I grew up on books with multiple stories in each issue. Flash use to have Firestorm as a backup, and Superman had a few backups - the "Action-Plus" stories that featured a rotating set of heroes (Including Air Wave and Green Arrow), and the stellar "Private Life of Clark Kent" and "World of Krypton" stories. It was a great way to give a character who couldn't support their own book a place in the sun, like the aforementioned Firestorm. It also let newcomers to the US industry get some exposure. Like those Tales of the Green Lantern Corps stories drawn by Kevin O'Neill that got him banned by the Comics Code for his entire style of art.

(In a weird way, Kevin's style bears similarities to Will Elder's, in the way that he packs each panel full of signs, labels and other widgets and nernies that have you going through the page with a fine-tooth comb for jokes. Will called This "Chicken Fat", as in "the part of the soup that is bad for you yet gives the soup its delicious flavor")

The two books they've chosen to add the backups to are eminently logical. Ravager, already a member (or at least an ally) of the Teen Titans, has enjoyed a wave of popularity that got her her own miniseries, the just-ended Terror Titans. This gives Ravager fans another reason to pick up Teen Titans, and avoids the risk that a solo book might not fly. Blue Beetle (Both current Beetle Jaime Reyes and previous one Ted Kord) has been a recurring character in Booster Gold already, so adding him to the book makes very good sense. Both characters have a more lighthearted tone, and considering Beetle is a recurring (and very popular, if my personal observations on action figure sales are any evidence) character on the new Batman: the Brave and the Bold series, so getting back in a book one way or another (o'course, he's also in Teen titans) is a GREAT idea, and might even bring new readers to Booster. Since both sets of characters are logically linked, it gives them the chance to do crossovers within the book, if you will , and have the two features team up for one big story, like Trinity's been doing.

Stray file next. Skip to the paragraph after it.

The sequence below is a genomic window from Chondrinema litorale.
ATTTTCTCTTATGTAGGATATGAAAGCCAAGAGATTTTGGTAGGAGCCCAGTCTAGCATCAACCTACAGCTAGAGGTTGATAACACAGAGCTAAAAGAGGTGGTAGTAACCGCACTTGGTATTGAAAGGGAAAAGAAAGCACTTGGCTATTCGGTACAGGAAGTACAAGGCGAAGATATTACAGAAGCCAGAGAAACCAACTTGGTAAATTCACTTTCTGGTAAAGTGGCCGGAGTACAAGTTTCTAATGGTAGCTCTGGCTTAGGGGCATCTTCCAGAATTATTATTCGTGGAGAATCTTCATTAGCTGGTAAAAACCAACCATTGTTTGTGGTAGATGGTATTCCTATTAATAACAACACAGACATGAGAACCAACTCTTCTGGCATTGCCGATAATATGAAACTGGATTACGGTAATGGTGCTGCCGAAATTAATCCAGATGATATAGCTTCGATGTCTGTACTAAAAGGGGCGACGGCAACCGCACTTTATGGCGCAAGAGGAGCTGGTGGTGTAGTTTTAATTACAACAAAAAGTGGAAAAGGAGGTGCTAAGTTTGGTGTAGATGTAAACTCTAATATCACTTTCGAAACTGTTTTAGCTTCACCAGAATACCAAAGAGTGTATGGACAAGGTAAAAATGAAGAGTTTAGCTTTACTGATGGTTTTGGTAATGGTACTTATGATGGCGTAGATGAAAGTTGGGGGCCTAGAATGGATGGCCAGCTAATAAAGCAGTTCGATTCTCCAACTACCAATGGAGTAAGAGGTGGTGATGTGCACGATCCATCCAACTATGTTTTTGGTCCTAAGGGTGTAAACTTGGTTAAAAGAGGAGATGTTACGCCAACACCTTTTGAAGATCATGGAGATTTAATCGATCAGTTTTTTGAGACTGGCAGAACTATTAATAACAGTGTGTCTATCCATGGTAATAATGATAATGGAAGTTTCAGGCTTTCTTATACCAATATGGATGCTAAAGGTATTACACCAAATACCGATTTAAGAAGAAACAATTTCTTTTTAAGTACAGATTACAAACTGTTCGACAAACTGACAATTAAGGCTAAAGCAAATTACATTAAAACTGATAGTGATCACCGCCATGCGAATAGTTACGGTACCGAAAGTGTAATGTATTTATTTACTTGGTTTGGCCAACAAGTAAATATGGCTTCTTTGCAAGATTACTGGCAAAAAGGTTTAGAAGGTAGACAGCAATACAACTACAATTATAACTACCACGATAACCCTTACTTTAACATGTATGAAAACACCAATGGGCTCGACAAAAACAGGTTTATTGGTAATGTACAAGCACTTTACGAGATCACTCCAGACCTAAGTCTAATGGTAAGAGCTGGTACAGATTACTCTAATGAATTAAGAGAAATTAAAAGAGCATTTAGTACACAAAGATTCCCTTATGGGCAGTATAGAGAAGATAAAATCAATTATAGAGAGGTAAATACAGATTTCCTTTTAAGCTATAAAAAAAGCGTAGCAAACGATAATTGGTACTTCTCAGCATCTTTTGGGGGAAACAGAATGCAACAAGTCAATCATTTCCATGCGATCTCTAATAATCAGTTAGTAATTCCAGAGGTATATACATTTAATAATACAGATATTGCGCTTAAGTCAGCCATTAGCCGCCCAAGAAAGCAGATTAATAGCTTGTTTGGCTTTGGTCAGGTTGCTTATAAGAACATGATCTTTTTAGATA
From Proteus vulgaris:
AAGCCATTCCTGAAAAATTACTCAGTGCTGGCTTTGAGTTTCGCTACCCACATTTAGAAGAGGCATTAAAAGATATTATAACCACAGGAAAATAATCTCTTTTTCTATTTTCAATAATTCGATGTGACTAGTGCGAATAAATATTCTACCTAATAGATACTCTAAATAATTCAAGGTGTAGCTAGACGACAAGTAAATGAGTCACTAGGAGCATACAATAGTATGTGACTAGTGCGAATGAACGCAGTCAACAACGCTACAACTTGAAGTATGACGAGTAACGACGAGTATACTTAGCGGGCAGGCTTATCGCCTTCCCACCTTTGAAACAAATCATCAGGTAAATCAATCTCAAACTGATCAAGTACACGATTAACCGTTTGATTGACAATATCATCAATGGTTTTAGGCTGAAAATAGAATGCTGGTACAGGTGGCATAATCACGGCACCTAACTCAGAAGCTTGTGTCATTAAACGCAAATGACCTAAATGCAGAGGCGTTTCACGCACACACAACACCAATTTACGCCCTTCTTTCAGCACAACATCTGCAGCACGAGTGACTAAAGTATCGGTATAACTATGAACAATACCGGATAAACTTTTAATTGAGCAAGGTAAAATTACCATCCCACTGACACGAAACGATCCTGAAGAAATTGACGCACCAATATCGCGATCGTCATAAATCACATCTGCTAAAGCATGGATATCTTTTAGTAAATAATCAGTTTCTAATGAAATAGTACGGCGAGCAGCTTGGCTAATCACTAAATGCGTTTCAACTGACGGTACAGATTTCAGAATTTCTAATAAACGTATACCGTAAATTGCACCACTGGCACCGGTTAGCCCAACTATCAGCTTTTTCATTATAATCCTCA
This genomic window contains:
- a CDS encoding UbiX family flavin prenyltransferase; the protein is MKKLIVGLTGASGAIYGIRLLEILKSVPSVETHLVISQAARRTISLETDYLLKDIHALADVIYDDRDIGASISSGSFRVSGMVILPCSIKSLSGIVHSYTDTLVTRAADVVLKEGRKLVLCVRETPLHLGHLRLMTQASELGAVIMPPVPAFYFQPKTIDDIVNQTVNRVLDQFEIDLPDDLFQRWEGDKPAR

When asked if we might see Renee Montoya (the new Question) in her own adventures, Greg Rucka has limited his answers to a cryptic "wait till June". Considering this announcement, it's given some the hope we may see a backup or two appear in the Bat-books. Considering Kate Spencer (aka Manhunter, who, like Blue Beetle, has a loyal and vocal following that wasn't quite large enough to keep their books afloat) is the new District Attorney of Gotham city, a Manhunter backup would also make a hellalot of sense. So too in the Superman books - they've going to be writing about a great deal of characters, all trying to take Superman's place while he's on Krypton (scroll down to see my pieces about that story) - breaking the books into smaller stories might give each a chance to shine.